Kids are their own worst critics. Perfectionism can reduce even very young children to hysterics over toppled towers, drawing disasters and other creative catastrophes. It breaks our parenting hearts to watch and we rush in with hugs and kind words to soften the blow. I confess that when my kids were young, I sometimes resorted to less dignified tactics to calm them. “Look! . . . It’s Barney! . . . On a pony! . . . And he has ice cream!”
I am not proud of this. Even if the image of a pony-riding, ice cream-toting purple dinosaur distracted my kids and averted the immediate crisis, it did nothing to help them learn to fail. And yet, the ability to do so is one of the biggest factors for success in life. It is also a key to success in science and engineering. Nobody understands the beauty and power of embracing failure as well as scientists and engineers. We can learn a lot from people who understand that failure is not the opposite of success but rather a step on the road to success. It’s one of the reasons I am excited to attend and present at the USA Science & Engineering Festival on April 26 and 27 when over 350,000 adults and kids gather in the nation’s capitol to celebrate science and engineering.
We have lots of problems to solve on this planet and need all the scientists and engineers we can muster. Even if our kids decide not to follow these paths, the basic recipe for success in science and engineering is the same as it is for all endeavors: Curiosity + Failure + Determination = Success.
How can you help your kids embrace failure?
1. Celebrate questions.
Questions are more important than answers. Create a space in your house that is dedicated to questions. This space can be as fancy as a chalkboard wall or as simple as a pad of paper kept on the kitchen table. Collect as many questions as you can. Talk about them over dinner. Explore them during those interstitial moments that crop up during the day: Walking to the park. Driving to pre-school. Waiting for dance class to begin. Explore the secondary questions that spring up. Get a thinking cap and take turns wearing it and writing down the questions that pop into your heads. Don’t worry about finding answers. Answers come later. Just celebrate the questions.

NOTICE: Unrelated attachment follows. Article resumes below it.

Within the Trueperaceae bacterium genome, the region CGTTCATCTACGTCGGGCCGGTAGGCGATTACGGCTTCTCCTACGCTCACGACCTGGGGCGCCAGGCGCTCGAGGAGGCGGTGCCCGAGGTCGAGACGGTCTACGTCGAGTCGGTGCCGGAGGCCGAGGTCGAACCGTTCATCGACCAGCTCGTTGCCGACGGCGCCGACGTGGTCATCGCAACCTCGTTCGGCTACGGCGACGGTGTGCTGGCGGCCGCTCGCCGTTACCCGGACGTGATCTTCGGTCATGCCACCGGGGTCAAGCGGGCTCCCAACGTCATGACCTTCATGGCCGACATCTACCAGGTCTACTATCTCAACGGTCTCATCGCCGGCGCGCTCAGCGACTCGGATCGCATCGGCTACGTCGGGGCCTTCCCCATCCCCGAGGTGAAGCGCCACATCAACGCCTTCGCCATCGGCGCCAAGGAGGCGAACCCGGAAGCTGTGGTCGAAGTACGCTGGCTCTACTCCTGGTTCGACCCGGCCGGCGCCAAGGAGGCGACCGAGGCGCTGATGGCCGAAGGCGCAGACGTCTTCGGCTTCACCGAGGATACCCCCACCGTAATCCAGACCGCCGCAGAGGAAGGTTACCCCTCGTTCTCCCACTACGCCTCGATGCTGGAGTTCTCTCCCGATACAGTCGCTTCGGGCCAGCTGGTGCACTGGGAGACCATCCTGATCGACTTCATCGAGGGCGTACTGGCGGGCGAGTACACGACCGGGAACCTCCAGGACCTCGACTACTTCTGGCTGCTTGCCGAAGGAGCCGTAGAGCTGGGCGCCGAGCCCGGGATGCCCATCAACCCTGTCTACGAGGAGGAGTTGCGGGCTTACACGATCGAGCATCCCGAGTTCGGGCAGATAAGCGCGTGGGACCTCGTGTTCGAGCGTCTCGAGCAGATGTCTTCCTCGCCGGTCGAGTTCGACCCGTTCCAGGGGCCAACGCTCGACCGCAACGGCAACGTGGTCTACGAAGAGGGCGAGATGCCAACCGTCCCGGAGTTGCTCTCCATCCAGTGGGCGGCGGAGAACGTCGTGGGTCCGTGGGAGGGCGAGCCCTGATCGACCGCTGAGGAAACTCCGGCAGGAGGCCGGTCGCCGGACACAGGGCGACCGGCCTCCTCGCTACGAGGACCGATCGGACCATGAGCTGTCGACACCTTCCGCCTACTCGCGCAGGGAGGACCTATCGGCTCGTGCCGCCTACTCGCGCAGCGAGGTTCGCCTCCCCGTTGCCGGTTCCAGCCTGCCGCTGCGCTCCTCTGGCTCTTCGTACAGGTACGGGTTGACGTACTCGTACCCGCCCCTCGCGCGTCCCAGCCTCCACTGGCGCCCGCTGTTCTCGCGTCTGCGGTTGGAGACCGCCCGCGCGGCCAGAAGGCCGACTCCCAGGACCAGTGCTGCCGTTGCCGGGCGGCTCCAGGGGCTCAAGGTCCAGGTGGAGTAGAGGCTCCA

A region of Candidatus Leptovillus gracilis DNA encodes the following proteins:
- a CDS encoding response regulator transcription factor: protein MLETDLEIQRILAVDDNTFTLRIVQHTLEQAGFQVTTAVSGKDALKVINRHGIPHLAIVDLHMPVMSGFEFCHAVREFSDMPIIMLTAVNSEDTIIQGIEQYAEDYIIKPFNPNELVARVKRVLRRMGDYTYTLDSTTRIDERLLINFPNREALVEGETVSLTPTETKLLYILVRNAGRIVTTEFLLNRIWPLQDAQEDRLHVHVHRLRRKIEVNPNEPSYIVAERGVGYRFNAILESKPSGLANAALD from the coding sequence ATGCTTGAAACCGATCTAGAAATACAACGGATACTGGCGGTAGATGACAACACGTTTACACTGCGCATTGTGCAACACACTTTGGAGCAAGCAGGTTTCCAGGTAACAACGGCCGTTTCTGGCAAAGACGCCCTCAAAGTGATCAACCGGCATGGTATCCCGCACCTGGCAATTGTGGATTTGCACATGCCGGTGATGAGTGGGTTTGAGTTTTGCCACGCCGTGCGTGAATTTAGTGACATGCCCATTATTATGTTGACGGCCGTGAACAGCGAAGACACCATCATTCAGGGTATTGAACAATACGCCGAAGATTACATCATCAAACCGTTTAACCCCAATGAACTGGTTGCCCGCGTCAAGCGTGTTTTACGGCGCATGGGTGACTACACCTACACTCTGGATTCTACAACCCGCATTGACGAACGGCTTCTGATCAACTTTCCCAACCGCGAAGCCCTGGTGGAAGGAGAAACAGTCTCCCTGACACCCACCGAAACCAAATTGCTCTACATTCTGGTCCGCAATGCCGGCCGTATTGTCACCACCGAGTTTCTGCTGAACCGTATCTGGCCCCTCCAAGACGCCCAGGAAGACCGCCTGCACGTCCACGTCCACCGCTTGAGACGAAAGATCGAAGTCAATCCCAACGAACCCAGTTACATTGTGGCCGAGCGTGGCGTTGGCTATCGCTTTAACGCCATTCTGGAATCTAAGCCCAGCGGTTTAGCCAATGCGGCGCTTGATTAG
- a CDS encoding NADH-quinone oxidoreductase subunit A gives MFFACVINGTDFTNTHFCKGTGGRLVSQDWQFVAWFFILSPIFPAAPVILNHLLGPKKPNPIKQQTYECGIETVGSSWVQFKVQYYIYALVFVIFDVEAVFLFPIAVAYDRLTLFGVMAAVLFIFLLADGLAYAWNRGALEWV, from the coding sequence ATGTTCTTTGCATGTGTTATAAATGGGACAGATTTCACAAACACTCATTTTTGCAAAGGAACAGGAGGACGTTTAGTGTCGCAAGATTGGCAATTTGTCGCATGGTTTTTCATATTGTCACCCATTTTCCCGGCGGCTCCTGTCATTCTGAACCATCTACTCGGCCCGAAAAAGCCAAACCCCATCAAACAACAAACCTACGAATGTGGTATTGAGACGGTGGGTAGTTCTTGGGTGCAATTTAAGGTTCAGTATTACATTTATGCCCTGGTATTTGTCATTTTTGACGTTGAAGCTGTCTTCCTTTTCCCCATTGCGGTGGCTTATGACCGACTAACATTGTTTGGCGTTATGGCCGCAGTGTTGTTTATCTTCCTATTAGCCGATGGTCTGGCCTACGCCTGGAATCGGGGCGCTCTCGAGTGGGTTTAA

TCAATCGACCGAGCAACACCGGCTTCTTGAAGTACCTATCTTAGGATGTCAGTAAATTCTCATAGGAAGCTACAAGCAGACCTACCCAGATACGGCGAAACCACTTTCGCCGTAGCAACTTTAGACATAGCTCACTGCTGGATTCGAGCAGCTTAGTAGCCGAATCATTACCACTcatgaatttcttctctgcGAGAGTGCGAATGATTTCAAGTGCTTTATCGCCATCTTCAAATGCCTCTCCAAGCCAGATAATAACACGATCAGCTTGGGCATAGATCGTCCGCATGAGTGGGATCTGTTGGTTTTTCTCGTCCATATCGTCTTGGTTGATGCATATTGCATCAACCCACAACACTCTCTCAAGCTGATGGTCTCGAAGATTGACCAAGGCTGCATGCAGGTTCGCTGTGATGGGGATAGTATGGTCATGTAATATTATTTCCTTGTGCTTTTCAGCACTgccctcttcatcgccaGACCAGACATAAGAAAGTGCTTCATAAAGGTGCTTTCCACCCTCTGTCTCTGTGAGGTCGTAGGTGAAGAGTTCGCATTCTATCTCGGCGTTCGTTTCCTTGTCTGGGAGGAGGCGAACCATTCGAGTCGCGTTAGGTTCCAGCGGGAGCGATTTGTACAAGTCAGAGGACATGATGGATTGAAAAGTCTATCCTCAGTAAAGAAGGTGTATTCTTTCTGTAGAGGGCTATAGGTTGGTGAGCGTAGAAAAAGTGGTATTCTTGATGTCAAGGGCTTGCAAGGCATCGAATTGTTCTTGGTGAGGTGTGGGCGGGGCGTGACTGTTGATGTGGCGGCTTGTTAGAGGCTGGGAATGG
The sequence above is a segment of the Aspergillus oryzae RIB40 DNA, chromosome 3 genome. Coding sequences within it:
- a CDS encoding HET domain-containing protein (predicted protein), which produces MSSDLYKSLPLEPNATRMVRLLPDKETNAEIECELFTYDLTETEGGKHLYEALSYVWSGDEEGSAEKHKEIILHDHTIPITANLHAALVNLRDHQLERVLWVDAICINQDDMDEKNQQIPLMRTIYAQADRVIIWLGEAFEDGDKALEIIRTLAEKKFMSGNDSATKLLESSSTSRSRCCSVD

2. Guide your child through the process of discovery.
Pick a question to answer or a problem to solve and make a plan. How can we keep squirrels off the bird feeder? Can we create an alarm to let us know when the siblings are home from school? Draw up pictures. Brainstorm. Treat every idea as a possible solution, no matter how improbable or even silly it might seem.
3. Turn brainstorming into an adventure.
Go on a brainstorming quest to the thrift shop, the hardware store, the craft store, or the park. Imagine how you can use the things you find to help with your project. Include ice cream. Adventures are always better with ice cream.
4. Set expectations for failure.
Use phrases like “The first thing we are going to try is . . .” Set the expectation that there will be a second thing to try and a third and a fourth . . .
It helps to make predictions before you test your invention. Be general: Do you think this will work? Why? Why not? Be specific: How do you think the spring at the top will react to the weight of the bird seed? Will the bells be loud enough to let us know when your brother gets home? Discuss what might break or function differently than hoped: “I think the string will break. That ribbon might get twisted and keep the bell from swinging back and forth freely.” Helping your child anticipate problems will ease their frustration when problems inevitably occur.
5. Have fun.
Diffuse drama through humor and set the tone with seriously silly sound effects: “Countdown to Fabulous First Flop in 10, 9, 8 . . . KABOOM!” Sound effects are like ice cream. They make everything better.
6. Celebrate what happens next. ESPECIALLY if it is a failure.
You set the tone. Just like a toddler who looks around after a fall to see if she should cry or brush it off, your child will follow your lead. If you show disappointment at a flop, they will too. If you treat it as a success, so will they. Cheer for the failures: “Yahoo! That was wonderfully awful! Let’s do it again!” Cheer for the successes: “Yahoo! That was pretty good! How can we improve it?”
7. Rinse and repeat.
Ask questions – what worked. What didn’t? Why? Why not? What should we change for Fabulous Flop #2? Fabulous Flop #3? Your process of discovery will reveal new questions. Add them to your question wall.
Learning to fail is not easy. It takes practice, but it is worthwhile. No matter if our kids grow up to solve cold fusion, write fiction, navigate the business world, or create a new path we haven’t yet imagined, they will be better at it if we teach them to fail. Fabulously. Fantastically. Ferociously.
Understanding and embracing failure will help all our kids follow their talents. No purple dinosaurs on ponies required. Ice cream always welcome.
Andrea Beaty is the New York Times bestselling author of Rosie Revere, Engineer and Iggy Peck, Architect along with children’s novels, Dorko the Magnificent and Attack of the Fluffy Bunnies. She visits dozens of schools each year to share her enthusiasm for writing and STEM with students. Andrea also presents at science and engineering events such as the USA Science and Engineering Festival and the Association of Professional Engineers and Geoscientists of Saskatchewan as an advocate for girls in STEM. Andrea lives near Chicago. For more information visit her website.